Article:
News Analysis

When the anti-war activists were attacked with rubber bullets, sting grenades and tear gas at a peace demonstration at the Port of Oakland, many political observers and activists said that it was a clear message that no protests would be allowed at the port.

In a letter sent to the Oakland Police Department, a number of organizations including the American Civil Liberties Union, People United for a Better Oakland, National Lawyers Guild, and the Bay Area Police Watch, condemned the police action, calling it “outrageous.” Mark Schlosberg of the ACLU said, “There is no justification for this kind of police response that resulted in the serious injury of several protesters and innocent bystanders” – longshoremen waiting to go into work.

Even though this is one of the first reported violent attack against anti-Iraq war demonstrators by the forces of “law and order,” it is not the first attempt to curtail the First Amendment rights of peace activists. A growing number of local governments have been attempting to put laws and ordinances into place that would limit the right to dissent publicly.

The worst of these is a bill in the Oregon State Senate which makes a person guilty of the crime of “terrorism” if he or she engages in, or is part of, a group where at least one participant tries “to disrupt” transportation, commerce, schools or governmental institutions.

The bill, introduced by John Minnis, the Republican chairman of the Senate Judiciary Committee, would force the courts to apply a minimum sentence of 25 years, without the possibility of parole, up to life imprisonment.

The Eugene, Ore., daily, The Register-Guard, criticized the bill as unnecessary and said that it’s definition of a terrorist “might have sent a grandmother protesting cuts to the Oregon Health Plan … off to the big house for a minimum of 25 years.”

After protests started Minnis himself said that the law was unconstitutionally broad and the definition of a terrorist was changed. David J. Fidanque, executive director of the Oregon ACLU, testified before the Judiciary Committee and said that the new definition of a terrorist was “as broad as that proposed in the original bill.” Susan Russell of the Oregon Defense Lawyers Association agreed with him.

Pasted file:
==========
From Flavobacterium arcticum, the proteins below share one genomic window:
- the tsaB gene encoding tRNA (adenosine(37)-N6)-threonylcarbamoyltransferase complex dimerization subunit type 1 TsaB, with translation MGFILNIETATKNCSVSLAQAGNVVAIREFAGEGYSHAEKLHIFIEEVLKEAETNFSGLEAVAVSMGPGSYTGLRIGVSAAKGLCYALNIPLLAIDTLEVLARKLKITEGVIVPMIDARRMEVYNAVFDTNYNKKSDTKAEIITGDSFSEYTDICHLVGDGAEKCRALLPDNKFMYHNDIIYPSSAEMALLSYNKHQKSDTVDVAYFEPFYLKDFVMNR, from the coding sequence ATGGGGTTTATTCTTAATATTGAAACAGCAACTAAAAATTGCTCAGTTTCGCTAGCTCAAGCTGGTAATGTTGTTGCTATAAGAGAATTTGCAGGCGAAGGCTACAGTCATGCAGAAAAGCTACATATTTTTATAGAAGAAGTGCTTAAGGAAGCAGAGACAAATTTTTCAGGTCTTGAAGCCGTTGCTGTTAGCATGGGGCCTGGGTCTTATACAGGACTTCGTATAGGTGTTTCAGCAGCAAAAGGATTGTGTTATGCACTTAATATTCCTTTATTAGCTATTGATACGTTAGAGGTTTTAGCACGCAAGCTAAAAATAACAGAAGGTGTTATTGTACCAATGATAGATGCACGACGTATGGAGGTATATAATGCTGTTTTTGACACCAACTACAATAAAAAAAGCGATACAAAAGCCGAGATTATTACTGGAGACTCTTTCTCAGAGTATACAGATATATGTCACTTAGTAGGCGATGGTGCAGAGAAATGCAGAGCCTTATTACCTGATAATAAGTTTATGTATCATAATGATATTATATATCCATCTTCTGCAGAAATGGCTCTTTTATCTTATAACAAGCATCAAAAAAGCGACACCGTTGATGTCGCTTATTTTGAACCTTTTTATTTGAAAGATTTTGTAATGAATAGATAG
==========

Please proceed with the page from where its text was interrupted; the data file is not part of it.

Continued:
The bill would also permit the police to spy on people’s organizations as long as the reason was to investigate “terrorism.” Fidanque said the law “would open the door to widespread political surveillance by state and local law enforcement and it would encourage racial, ethnic and religious profiling.”

In Massachusetts a less draconian but equally chilling bill has been proposed by the minority leader of the State Senate, Brian Lees. Lees’ bill would fine any protesters for blocking streets and make those arrested pay the cost of the arresting police officer plus court costs. Lees made it clear that the bill is aimed at peace activists when he said he was “sick of [anti-war] protesters.”

Leaders from United for Justice with Peace, and anti-war coalition of 30 organizations, have criticized the bill. Eric Weltman of Citizens for Participation in Political Action, said that the Republican State Senator is attempting to “discourage dissent” and “create an atmosphere of fear.”

In Tucson, Ariz., the city government tried to pass a Parade and Assembly Ordinance, which would have restricted marches and rallies. The ordinance would have left it up to the chief of police whether a group could have a permit to march in the street. While no permit is necessary to have a march on a public sidewalk opponents said that the police will be able to stop any demonstration if any of the people decide to walk in the street instead of the sidewalk.

The Tucson ordinance would also have prohibited any demonstration during the morning or evening rush hours.

In Attleboro, Mass., Mayor Judith Robbins is proposing changes in the city’s ordinances to make it illegal to have a silent vigil on city sidewalks. Current law requires a permit to have any gatherings or assemblies in the public squares or in the streets. The proposed ordinance came after pro-war demonstrators held a rally opposite a group of peace activists holding an early morning silent vigil. Peace activists have been holding the vigils for over a month.

The Sun Chronicle, a local newspaper, opposed the new ordinance saying, “There have been many cases in the nation’s history in which authorities have used seemingly benign laws to suppress unpopular speech and unpopular groups. It’s better to err on the side of protecting our freedoms.”

Jose A. Cruz is the editor of Nuestro Mundo. He can be reached at jacruz@attbi.com

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